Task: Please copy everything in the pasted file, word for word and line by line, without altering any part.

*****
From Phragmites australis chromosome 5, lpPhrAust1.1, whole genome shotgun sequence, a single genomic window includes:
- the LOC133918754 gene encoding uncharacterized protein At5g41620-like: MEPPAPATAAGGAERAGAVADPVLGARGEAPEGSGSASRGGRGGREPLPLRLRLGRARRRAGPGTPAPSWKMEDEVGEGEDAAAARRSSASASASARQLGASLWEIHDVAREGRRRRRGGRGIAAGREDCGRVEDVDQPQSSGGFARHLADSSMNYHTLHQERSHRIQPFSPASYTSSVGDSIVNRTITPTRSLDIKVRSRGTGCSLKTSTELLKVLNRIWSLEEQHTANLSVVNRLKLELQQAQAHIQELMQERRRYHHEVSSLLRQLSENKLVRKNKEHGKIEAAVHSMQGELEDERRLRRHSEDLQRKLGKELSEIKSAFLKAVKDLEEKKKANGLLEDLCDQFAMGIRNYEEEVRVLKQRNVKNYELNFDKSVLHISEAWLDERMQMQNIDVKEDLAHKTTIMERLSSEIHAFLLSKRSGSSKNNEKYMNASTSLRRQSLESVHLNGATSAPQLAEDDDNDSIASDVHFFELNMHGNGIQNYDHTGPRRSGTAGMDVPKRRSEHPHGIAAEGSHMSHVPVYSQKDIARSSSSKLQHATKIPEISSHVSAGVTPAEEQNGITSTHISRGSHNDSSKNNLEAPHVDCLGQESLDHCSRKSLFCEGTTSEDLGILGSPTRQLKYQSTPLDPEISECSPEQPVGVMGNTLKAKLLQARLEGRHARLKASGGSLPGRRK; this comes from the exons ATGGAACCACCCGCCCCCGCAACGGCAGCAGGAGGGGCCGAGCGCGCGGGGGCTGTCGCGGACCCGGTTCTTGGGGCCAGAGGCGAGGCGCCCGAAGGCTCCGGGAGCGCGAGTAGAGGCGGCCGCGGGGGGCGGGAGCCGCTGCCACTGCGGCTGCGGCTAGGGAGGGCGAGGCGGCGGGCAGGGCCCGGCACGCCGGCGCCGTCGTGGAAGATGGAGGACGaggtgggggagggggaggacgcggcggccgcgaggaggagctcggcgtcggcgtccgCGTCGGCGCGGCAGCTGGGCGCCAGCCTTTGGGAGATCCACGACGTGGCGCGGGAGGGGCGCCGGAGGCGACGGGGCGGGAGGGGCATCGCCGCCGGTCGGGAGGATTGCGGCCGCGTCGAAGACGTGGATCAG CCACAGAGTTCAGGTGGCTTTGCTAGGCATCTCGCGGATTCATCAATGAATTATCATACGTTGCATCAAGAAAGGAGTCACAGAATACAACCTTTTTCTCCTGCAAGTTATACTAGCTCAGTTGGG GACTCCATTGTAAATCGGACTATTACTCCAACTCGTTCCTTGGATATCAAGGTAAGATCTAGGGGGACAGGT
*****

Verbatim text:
From Phragmites australis chromosome 5, lpPhrAust1.1, whole genome shotgun sequence, a single genomic window includes:
- the LOC133918754 gene encoding uncharacterized protein At5g41620-like: MEPPAPATAAGGAERAGAVADPVLGARGEAPEGSGSASRGGRGGREPLPLRLRLGRARRRAGPGTPAPSWKMEDEVGEGEDAAAARRSSASASASARQLGASLWEIHDVAREGRRRRRGGRGIAAGREDCGRVEDVDQPQSSGGFARHLADSSMNYHTLHQERSHRIQPFSPASYTSSVGDSIVNRTITPTRSLDIKVRSRGTGCSLKTSTELLKVLNRIWSLEEQHTANLSVVNRLKLELQQAQAHIQELMQERRRYHHEVSSLLRQLSENKLVRKNKEHGKIEAAVHSMQGELEDERRLRRHSEDLQRKLGKELSEIKSAFLKAVKDLEEKKKANGLLEDLCDQFAMGIRNYEEEVRVLKQRNVKNYELNFDKSVLHISEAWLDERMQMQNIDVKEDLAHKTTIMERLSSEIHAFLLSKRSGSSKNNEKYMNASTSLRRQSLESVHLNGATSAPQLAEDDDNDSIASDVHFFELNMHGNGIQNYDHTGPRRSGTAGMDVPKRRSEHPHGIAAEGSHMSHVPVYSQKDIARSSSSKLQHATKIPEISSHVSAGVTPAEEQNGITSTHISRGSHNDSSKNNLEAPHVDCLGQESLDHCSRKSLFCEGTTSEDLGILGSPTRQLKYQSTPLDPEISECSPEQPVGVMGNTLKAKLLQARLEGRHARLKASGGSLPGRRK; this comes from the exons ATGGAACCACCCGCCCCCGCAACGGCAGCAGGAGGGGCCGAGCGCGCGGGGGCTGTCGCGGACCCGGTTCTTGGGGCCAGAGGCGAGGCGCCCGAAGGCTCCGGGAGCGCGAGTAGAGGCGGCCGCGGGGGGCGGGAGCCGCTGCCACTGCGGCTGCGGCTAGGGAGGGCGAGGCGGCGGGCAGGGCCCGGCACGCCGGCGCCGTCGTGGAAGATGGAGGACGaggtgggggagggggaggacgcggcggccgcgaggaggagctcggcgtcggcgtccgCGTCGGCGCGGCAGCTGGGCGCCAGCCTTTGGGAGATCCACGACGTGGCGCGGGAGGGGCGCCGGAGGCGACGGGGCGGGAGGGGCATCGCCGCCGGTCGGGAGGATTGCGGCCGCGTCGAAGACGTGGATCAG CCACAGAGTTCAGGTGGCTTTGCTAGGCATCTCGCGGATTCATCAATGAATTATCATACGTTGCATCAAGAAAGGAGTCACAGAATACAACCTTTTTCTCCTGCAAGTTATACTAGCTCAGTTGGG GACTCCATTGTAAATCGGACTATTACTCCAACTCGTTCCTTGGATATCAAGGTAAGATCTAGGGGGACAGGT